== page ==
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Old-school fans of the original Final Fantasy games got to lay their hands on the recently released Final Fantasy Pixel Remasters for smartphones and the PC (hopefully to consoles soon). So far, the first 3 entries of the series: Final Fantasy I, II, and III have become available since the last 28th of July.

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Remastering nostalgia

Straits times

Remasters is one of the many ways that a video gaming company can continue to immortalize their popular franchises and ensure that their fans get to play them on a more modern engine.

It has become a standard practice for many game developers to port their older games onto newer platforms and it may require little to huge rework, so, might as well kick it up a notch and upgrade the whole thing with better graphics and other quality of life improvements.

Not to be confused with remakes where the whole game is rebuilt from the ground up. Remasters are simply taking the same old structure and sometimes the whole programming code to a newer engine for better gameplay results. Remakes are like building a sculpture from scratch while remasters are taking the old structure and repainting it.

Why the hate

While fans of the hit popular JRPG have been extremely excited for the release of Pixel Remasters, it was a complete letdown for them when they found out that the font used for the games was swapped for a much more terrible one; many fans expressing their dismay over the ugly font.

Apparently, not all remasters are met with positive receptions. Things like these are proof that you simply cannot take too much away from the original. But what exactly makes the Pixel Remaster’s font so weird, especially for the long-time fans of the series?

One of the very first things many fans pointed out is the odd spacing between letters which makes it a bit hard to read from a distance. For fans of the original JRPG, the game is very uncomfortable to look at. It’s too basic, a bit small, and in a true-JRPG fashion, it doesn’t quite fit the whole aesthetics of the game.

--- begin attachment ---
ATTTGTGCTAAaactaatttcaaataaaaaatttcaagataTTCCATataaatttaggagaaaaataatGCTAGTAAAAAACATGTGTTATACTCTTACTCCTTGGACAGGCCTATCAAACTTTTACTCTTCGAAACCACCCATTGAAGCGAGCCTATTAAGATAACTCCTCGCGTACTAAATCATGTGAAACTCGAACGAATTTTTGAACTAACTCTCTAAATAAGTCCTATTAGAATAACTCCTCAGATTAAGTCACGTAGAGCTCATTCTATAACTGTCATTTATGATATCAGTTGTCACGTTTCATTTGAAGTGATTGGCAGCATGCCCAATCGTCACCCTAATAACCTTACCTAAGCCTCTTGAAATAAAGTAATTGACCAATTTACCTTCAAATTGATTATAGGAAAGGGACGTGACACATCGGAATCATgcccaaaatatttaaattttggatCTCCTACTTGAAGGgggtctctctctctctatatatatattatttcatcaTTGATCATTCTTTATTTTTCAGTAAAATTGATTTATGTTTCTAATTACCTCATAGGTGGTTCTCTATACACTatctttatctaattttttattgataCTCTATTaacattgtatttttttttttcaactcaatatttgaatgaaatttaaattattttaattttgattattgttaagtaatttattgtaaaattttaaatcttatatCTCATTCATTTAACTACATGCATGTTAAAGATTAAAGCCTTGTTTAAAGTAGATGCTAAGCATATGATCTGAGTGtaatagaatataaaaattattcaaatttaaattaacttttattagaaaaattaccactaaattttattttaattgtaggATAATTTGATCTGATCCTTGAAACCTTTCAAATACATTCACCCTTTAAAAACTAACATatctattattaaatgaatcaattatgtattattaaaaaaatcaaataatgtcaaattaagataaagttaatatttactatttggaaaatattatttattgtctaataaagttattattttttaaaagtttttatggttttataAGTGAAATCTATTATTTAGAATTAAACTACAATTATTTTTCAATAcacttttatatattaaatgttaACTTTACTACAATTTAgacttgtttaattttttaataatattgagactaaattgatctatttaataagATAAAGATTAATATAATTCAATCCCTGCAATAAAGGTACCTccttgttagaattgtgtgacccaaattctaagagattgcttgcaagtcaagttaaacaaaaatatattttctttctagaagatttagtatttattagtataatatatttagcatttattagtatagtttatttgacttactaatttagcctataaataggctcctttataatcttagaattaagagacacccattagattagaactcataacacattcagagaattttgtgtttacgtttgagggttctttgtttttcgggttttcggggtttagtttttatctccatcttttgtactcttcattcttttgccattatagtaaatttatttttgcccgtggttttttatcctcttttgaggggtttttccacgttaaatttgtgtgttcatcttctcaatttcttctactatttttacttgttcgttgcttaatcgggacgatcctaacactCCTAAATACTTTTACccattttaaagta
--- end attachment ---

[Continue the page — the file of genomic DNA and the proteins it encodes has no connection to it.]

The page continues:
The ugly font looks like Arial Narrow, which isn’t technically a bad font. However, the font doesn’t necessarily mix well with the whole theme of the game. It’s like having a cup of coffee for dinner; it’s a terrible combination.

Mods always save the day

It wasn’t long until a fan tried to fix this jarring problem. A Twitter user by the name of Patera Quetzal is one of the many fans who criticized the terrible font choice by Square Enix.

Apart from completely swapping a better font that suits the game, he also made sure that everything was aligned accordingly on-screen; solving all the odd spacing of glyphs, numbers, and other in-game characters. In his tweet, he said that the font he used for the mod was inspired by yet another popular JRPG called Earthbound.

Furthermore, Quetzal also takes it a step further by releasing a version of the mod with the font working extremely compatible regardless of the language. The font file supports the following languages: English, French, Spanish, Russian, German, Italian, Korean, Japanese, Portuguese, Traditional Chinese, and Simplified Chinese.

Another mod has saved the day, to say the least. Quetzal did an excellent job preserving the same-old experience that many fans of the series remember to this day. If there’s anything that video game companies learned from these shenanigans, it is the fact that they need to be more careful with the pre-established nostalgia and treat it with care.